2 comments  
miss-the-point

Image Credit: Andrew Schwab

 

Another day, another dispatch from the national variety of litigation over the Affordable Care Act’s contraceptive coverage requirement. Last week a federal district court in Iowa granted a preliminary injunction to two “religiously-oriented colleges,” Dordt College and Cornerstone University (both Christian-affiliated), to allow them to continue their noncompliance with the Affordable Care Act’s (ACA) contraceptive coverage requirement. Applying the usual preliminary injunction standard, the district court was required to evaluate the harm that would come to the plaintiffs if they were required to comply with the law and the harm that would occur if they were allowed to continue their noncompliance. It was easy for the court to understand the harm that the plaintiffs alleged; according to the opinion they might “suffer irreparable harm . . . in that they would be forced to comply . . . to the detriment of their religious exercise.”[1] Fair enough as far as it goes. We may not all agree that the harm involved on the facts of this case would actually be that bad (and we would argue it does not even constitute a legally cognizable harm), but we can agree that loss of constitutional rights does constitute a harm, and at a preliminary stage of litigation, given the conflicting opinions in other courts around the country on this question, it’s not unreasonable for a court to contemplate the idea that requiring enforcement of the law might later turn out to have been a constitutional violation, which would then be an irreparable harm.

Now what about the harm on the other side? Apparently there was very little, as the court wrote that the harm was “only” that the law “may apply to Plaintiffs a few months later than expected.”[2] And here is where we run into trouble. Because that is not the only harm at all. It’s not even the most important harm. This bizarre framing of the harm – that the government won’t get to apply the law right away – positions the counterbalancing interest in this case as simply the government’s desire or right to apply a law. What law? Apparently any law would be the same. The phrasing minimizes the harm, neutering the real interests at stake and turning it into a kind of yawn-inducing trifle.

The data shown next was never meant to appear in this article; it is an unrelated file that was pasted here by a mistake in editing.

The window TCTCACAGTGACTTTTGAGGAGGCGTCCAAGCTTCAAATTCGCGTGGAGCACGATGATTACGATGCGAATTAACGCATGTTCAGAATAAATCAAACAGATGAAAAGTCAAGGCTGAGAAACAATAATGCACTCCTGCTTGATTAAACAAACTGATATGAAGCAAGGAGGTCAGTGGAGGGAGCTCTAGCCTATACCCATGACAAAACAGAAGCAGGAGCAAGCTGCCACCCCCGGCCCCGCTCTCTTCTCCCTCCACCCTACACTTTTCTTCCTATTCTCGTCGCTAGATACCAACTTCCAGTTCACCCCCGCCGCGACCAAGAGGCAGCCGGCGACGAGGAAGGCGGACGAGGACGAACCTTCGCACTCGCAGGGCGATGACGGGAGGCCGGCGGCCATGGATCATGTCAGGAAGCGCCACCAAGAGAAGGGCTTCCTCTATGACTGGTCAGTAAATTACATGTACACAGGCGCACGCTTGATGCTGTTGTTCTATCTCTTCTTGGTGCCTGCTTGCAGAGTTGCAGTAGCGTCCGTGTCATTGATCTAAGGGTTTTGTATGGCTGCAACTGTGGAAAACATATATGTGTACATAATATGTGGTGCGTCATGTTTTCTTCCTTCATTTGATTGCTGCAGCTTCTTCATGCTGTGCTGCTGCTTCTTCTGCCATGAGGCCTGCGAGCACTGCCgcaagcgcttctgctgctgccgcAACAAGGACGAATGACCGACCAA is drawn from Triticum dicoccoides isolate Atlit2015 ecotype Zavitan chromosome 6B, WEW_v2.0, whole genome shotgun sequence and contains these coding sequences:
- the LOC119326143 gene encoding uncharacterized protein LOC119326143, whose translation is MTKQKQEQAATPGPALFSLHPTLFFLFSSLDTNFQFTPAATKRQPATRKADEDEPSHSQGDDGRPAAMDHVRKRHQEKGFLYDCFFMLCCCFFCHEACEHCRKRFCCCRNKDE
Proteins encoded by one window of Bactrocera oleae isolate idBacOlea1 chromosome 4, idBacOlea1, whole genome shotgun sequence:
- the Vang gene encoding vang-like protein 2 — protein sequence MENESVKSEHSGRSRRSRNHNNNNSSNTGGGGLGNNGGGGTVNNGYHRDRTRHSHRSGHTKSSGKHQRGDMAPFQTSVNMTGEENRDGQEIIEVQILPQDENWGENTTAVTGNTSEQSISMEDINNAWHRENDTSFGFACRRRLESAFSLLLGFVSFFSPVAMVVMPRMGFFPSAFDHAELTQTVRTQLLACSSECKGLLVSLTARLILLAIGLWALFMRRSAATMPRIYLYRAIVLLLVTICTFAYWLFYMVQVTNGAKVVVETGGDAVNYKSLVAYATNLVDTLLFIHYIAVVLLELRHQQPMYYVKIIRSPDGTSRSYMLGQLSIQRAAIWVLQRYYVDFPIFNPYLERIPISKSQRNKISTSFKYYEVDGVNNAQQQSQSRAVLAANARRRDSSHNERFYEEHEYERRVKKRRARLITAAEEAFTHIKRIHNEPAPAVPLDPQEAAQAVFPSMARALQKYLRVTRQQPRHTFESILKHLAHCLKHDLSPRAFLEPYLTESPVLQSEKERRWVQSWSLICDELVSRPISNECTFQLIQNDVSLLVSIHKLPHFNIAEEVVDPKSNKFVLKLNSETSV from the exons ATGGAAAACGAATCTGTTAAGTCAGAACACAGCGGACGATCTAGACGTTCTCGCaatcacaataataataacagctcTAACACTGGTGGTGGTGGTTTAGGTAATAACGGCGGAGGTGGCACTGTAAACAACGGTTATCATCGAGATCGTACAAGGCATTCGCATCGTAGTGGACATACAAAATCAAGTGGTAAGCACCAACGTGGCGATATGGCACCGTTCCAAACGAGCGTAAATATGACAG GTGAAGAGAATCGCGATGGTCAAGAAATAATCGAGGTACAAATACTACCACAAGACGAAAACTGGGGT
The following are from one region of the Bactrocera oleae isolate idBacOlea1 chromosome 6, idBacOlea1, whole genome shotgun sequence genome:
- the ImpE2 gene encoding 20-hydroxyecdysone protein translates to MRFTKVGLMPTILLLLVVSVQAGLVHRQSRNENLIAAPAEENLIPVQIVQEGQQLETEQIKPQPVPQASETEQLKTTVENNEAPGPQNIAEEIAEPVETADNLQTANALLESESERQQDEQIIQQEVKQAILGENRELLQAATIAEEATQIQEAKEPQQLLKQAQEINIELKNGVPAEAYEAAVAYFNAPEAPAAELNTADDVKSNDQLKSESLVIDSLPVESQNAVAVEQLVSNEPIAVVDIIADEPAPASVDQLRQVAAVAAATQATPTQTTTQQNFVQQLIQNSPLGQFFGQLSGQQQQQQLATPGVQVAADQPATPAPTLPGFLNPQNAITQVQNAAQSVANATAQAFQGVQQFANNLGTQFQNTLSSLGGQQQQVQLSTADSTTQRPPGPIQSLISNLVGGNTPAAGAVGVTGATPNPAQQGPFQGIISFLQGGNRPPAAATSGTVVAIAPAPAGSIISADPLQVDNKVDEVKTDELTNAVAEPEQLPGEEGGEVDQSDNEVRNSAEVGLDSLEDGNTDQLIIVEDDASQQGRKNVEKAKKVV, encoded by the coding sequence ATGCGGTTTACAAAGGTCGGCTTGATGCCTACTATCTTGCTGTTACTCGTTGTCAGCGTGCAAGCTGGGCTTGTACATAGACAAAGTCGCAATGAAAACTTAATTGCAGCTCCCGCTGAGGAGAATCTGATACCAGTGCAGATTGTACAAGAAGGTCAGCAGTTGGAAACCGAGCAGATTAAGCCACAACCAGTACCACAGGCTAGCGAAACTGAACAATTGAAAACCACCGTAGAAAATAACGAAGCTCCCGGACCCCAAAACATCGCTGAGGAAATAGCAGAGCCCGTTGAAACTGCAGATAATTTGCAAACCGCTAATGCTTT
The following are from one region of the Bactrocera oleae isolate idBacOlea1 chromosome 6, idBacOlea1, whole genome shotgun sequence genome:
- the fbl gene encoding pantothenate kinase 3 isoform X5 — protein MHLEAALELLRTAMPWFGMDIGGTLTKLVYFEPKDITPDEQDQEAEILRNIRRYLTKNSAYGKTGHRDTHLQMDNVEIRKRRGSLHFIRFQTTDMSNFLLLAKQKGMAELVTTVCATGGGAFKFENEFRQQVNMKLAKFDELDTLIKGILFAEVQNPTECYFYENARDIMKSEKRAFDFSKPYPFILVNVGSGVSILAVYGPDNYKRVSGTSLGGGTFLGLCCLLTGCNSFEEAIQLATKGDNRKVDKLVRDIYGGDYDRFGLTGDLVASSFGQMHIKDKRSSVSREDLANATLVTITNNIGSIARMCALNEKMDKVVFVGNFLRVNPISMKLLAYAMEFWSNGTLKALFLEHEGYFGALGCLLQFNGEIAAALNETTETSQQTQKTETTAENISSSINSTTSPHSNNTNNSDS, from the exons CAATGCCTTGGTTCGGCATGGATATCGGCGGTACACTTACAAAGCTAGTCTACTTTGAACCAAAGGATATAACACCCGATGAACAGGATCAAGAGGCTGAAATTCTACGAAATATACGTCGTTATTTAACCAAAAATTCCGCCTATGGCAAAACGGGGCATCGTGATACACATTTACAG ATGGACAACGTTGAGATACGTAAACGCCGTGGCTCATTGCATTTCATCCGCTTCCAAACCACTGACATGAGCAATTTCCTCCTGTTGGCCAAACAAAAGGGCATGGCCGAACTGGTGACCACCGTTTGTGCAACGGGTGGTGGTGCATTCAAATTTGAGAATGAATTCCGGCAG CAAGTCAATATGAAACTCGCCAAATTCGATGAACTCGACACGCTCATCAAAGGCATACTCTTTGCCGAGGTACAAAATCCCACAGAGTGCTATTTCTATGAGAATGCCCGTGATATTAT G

The problem is that the decision takes no heed of the fact that the government’s interest in enforcing the law is not just in exercising its regulatory power for the sake of it, but in protecting the plaintiffs’ female employees’ access to a statutorily-entitled insurance benefit. Some would argue (ourselves included), that the contraceptive coverage requirement is actually an important equality right with practical and symbolic dimensions, but even without taking the analysis to that level, it is beyond argument that granting an injunction means that for however long the injunction is in effect, female employees of the colleges in question are being denied a statutory right. How to balance that right against the potential of a free exercise violation is the next step in the analysis, but there’s no hope of even getting there when women are so consistently written out of the picture by courts when they are considering what’s at stake in these cases.

 


[1] Dordt College v. Sebelius, No. C 13-4100-MWB, at *6, Order Regard’g. Pls.’ Mot. for Prelim. Inj., (May 21, 2014  N.D. Iowa).